if x is direct, indirect or exponentially propotional to A and as well as B can we write x=kAB ? if we write the equation seperately, we have x=k1A, x=k2B when combined, x2=(k1k2)1/2 (AB)2 then x=k3(AB)1/2 to see the real complicate example EX.1 trypsinogen is converted to trypsin in the body where trypsin itself catalyzes its own reaction let f(t) = amount of trypsin at time t let F(t) = amount of trypsinogen at time t write differential equation satisfied by f(t) in short, f(t) is direct proportional to product itself f(t) and the substrate F(t) should i write f'(t)=k f(t)F(t) , =k ( f(t)+F(t) ) , = k (f(t)F(t))1/2 or something else?
If x is directly proportional to A then there is a constant k such that x = kA. If x is inversely proportional to A then there is a constant k such that x = k/A. I have never encountered the terms "indirect proportionality" or a "exponential proportionality". Fortunately, those terms are irrelevant to the questions below. Yes, we can write x = kAB. [Editted to eliminate my first erroneous explanation] It is tempting to multiply the two equations together to get x^{2} = k_{1}k_{2}AB The problem is that the x=k_{1}A is true only as long as one holds B constant. The value of k_{1} includes that constant value of B. Similarly, x=k_{2}B is true only as long as one holds A constant. The value of k_{2} includes that constant value of A. It is the reaction rate that is proportional to the product of f(t) and F(t). So rather than f(t) being proportional to itself (a trivial tautology), it is f'(t) that is proportional to f(t). So the short form would be "f'(t) is directly proportional to the product of f(t) and F(t)"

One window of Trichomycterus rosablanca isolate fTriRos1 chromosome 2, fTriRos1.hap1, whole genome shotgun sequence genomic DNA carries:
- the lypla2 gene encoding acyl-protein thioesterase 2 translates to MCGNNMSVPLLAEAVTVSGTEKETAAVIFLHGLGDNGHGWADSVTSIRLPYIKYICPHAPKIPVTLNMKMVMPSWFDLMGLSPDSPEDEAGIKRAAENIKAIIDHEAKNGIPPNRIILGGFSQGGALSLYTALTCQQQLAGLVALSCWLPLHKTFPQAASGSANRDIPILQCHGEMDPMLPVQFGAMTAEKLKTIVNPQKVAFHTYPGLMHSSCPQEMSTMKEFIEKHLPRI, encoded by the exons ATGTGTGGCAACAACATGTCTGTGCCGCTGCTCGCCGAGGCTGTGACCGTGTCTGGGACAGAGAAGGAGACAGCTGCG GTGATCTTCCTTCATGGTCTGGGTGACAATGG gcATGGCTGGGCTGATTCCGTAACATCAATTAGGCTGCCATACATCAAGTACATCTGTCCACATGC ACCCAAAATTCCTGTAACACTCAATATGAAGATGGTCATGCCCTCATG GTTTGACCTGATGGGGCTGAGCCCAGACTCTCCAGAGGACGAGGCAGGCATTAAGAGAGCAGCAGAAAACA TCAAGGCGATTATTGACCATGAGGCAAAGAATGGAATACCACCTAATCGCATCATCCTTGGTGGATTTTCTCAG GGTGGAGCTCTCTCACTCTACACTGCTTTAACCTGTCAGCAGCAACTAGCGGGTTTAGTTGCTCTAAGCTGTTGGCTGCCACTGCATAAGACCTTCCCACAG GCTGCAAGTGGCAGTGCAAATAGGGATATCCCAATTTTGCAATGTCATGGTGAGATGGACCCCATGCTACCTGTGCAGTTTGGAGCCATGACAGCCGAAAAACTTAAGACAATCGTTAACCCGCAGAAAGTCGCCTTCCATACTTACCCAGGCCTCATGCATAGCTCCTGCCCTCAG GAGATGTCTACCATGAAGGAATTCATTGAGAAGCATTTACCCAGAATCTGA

sorry for ambiguous writing it must be X=K(AB)^{1/2} and f'(t) is direct proportional to product itself f(t) and the substrate F(t) However, your answer still hasn't answered my questions. if x is directly proportional to A and as well as B. How can we express x in terms of equations? if you answered x=constant*A*B could you explain why not x=constant*(A+B) and what about x=constant_{1}*A , x=constant_{2}*B when combined, x^{2}=constant_{1+2}*AB x=+K(AB)^{1/2} and x=-K(AB)^{1/2} but we ignore the minus one so x=K(AB)^{1/2}
Suppose for a moment that the above formula held: x = k(A+B) for some constant k. But we also know that x=k'A for some constant k'. Take A=1, B=2. Then x=3k by the one equation and x=k' by the second. So k'=3k. Take A=2, B=1. Then x=3k by the one equation and x=2k' by the second. So 2k'=3k. Clearly, the only way this can hold is if both k and k' are equal to zero. So x=constant*(A+B) cannot be right except in the degenerate case where x is always zero. As I wrote, because that constant_{1} is not a constant. It is a function of B. Similarly, constant_{2} is not a constant. It is function of A. What function of A can work for constant_{1}? constant_{1} = k_{1}B can work. What function of B can work for constant_{2}? constant_{2} = k_{2}A can work. What do you get when you multiply the two equations together now?